Brown R, Hussain M, McHugh K, Novelli V, Jones D. Discitis in young children. J Bone Joint Surg Br. 2001;83(1):106111.

  • 36

    Buoncristiani AM, McCullen G, Shin AY, Bathgate B, Akbarnia BA. An unusual cause of low back pain. Osteomyelitis of the spinous process. Spine (Phila Pa 1976). 1998;23(7):839841.

    • Crossref
    • PubMed
    • Search Google Scholar
    • Export Citation
  • 37

    Sandler AL, Thompson D, Goodrich JT, et al. Infections of the spinal subdural space in children: a series of 11 contemporary cases and review of all published reports. A multinational collaborative effort. Childs Nerv Syst. 2013;29(1):105117.

    • Crossref
    • PubMed
    • Search Google Scholar
    • Export Citation

Supplementary Materials

  • Collapse
  • Expand
  • FIG. 1.

    Anteroposterior (left) and sagittal (right) spine radiographs demonstrate significant kyphotic deformity due to L2–3 collapse.

  • FIG. 2.

    Sagittal (A), parasagittal (B), and coronal (C) computed tomographic scans showing advanced bony compromise at the L2 and L3 vertebrae.

  • FIG. 3.

    Sagittal (A), parasagittal (B), and axial (C) magnetic resonance imaging showing disc-bony compromise and bilateral psoas abscesses. No epidural involvement was observed.

  • FIG. 4.

    Two-year postoperative follow-up anteroposterior (left) and sagittal (right) radiographs with balanced spine and solid fusion.

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    Vibert B, Turati M, Rabattu PY, Bigoni M, Eid A, Courvoisier A. Congenital lumbar kyphosis with skin ulceration and osteomyelitis in a myelomeningocele child: a case report. Childs Nerv Syst. 2018;34(4):771775.

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    Ferri I, Ristori G, Lisi C, Galli L, Chiappini E. Characteristics, management and outcomes of spondylodiscitis in children: a systematic review. Antibiotics (Basel). 2020;10(1):30.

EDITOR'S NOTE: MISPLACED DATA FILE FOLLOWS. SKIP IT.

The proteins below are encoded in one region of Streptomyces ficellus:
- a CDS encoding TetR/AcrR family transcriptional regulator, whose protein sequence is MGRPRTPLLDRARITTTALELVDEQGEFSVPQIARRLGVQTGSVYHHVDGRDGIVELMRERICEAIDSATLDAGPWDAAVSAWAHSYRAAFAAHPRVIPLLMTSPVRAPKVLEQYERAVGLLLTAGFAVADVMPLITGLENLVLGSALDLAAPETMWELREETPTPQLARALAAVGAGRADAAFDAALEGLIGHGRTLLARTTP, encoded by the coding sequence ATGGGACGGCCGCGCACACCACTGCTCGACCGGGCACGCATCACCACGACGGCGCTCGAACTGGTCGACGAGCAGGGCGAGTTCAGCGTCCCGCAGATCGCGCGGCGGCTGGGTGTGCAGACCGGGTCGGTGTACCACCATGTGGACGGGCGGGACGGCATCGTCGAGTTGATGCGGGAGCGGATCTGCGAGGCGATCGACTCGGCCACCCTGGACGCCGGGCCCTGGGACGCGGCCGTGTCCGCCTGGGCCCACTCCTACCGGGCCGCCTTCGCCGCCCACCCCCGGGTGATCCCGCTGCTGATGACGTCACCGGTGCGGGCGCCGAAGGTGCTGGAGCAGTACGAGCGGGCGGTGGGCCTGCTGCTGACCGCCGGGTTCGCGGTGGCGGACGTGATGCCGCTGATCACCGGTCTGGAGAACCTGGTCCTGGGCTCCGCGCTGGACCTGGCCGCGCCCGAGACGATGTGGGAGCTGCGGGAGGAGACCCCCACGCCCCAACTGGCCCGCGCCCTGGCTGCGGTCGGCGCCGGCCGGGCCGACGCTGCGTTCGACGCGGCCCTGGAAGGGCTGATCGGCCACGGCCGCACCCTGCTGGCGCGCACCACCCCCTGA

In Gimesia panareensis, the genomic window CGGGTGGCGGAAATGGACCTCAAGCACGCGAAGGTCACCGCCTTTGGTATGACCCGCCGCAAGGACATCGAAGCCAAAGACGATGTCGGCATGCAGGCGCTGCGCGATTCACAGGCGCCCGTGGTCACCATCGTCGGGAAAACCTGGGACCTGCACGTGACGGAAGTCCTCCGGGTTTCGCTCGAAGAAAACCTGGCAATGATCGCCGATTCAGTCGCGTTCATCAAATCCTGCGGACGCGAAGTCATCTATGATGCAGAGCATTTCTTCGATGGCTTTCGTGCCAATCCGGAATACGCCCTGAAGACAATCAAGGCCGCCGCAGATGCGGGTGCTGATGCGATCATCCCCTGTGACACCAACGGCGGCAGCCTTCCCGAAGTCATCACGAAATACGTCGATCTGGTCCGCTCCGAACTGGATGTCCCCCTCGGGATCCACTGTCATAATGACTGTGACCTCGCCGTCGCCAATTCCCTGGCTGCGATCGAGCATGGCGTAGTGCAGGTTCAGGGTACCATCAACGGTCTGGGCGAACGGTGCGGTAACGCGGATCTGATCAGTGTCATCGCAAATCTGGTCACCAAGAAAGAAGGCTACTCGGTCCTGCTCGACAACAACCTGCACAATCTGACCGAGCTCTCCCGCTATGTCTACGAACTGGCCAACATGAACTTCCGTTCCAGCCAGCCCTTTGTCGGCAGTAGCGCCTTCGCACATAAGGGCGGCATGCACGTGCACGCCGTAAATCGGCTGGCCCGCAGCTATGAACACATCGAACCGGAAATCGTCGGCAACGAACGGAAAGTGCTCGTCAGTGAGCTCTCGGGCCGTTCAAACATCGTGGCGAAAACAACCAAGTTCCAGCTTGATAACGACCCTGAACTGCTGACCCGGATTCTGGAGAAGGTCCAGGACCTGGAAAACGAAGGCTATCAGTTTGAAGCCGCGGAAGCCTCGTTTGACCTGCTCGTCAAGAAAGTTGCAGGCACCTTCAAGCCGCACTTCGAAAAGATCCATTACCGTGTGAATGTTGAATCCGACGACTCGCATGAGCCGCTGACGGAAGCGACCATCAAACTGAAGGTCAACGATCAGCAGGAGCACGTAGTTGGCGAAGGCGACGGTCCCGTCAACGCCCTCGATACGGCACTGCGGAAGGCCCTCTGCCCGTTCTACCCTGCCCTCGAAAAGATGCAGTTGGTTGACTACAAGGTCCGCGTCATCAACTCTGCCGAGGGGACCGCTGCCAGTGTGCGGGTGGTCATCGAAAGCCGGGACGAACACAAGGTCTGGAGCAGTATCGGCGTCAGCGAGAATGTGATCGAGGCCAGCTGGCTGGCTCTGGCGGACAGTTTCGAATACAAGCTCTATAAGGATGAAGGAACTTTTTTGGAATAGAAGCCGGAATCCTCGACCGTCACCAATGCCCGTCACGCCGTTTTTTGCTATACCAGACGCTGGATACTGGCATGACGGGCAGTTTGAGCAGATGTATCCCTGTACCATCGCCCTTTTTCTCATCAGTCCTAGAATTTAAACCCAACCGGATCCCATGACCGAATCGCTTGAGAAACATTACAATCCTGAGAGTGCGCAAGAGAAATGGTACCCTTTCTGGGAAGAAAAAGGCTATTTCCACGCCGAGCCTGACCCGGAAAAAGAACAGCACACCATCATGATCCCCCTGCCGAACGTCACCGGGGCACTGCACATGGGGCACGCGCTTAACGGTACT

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  • 21

    Ogden JA. Pediatric osteomyelitis and septic arthritis: the pathology of neonatal disease. Yale J Biol Med. 1979;52(5):423448.

  • 22

    Dayer R, Alzahrani MM, Saran N, et al. Spinal infections in children: a multicentre retrospective study. Bone Joint J. 2018;100-B(4):542548.

  • 23

    Saleh ES, Vasileff CC, Omari AM, Khalil JG. The diagnosis and management of pediatric spine infections. Cureus. 2021;13(7):e16748.

  • 24

    Fernandez M, Carrol CL, Baker CJ. Discitis and vertebral osteomyelitis in children: an 18-year review. Pediatrics. 2000;105(6):12991304.

  • 25

    Fucs PM, Meves R, Yamada HH. Spinal infections in children: a review. Int Orthop. 2012;36(2):387395.

  • 26

    Chandrasenan J, Klezl Z, Bommireddy R, Calthorpe D. Spondylodiscitis in children: a retrospective series. J Bone Joint Surg Br. 2011;93(8):11221125.

  • 27

    Henton JM, Dabis HS. Discitis and epidural abscess after dental extraction in a pediatric patient: a case report. Pediatr Emerg Care. 2009;25(12):862864.

  • 28

    Mohanty CB, Fieggen G, Deopujari CE. Pediatric spinal infections-a review of non-tuberculous infections. Childs Nerv Syst. 2018;34(10):19471956.

  • 29

    Issack PS, Boachie-Adjei O. Surgical correction of kyphotic deformity in spinal tuberculosis. Int Orthop. 2012;36(2):353357.

  • 30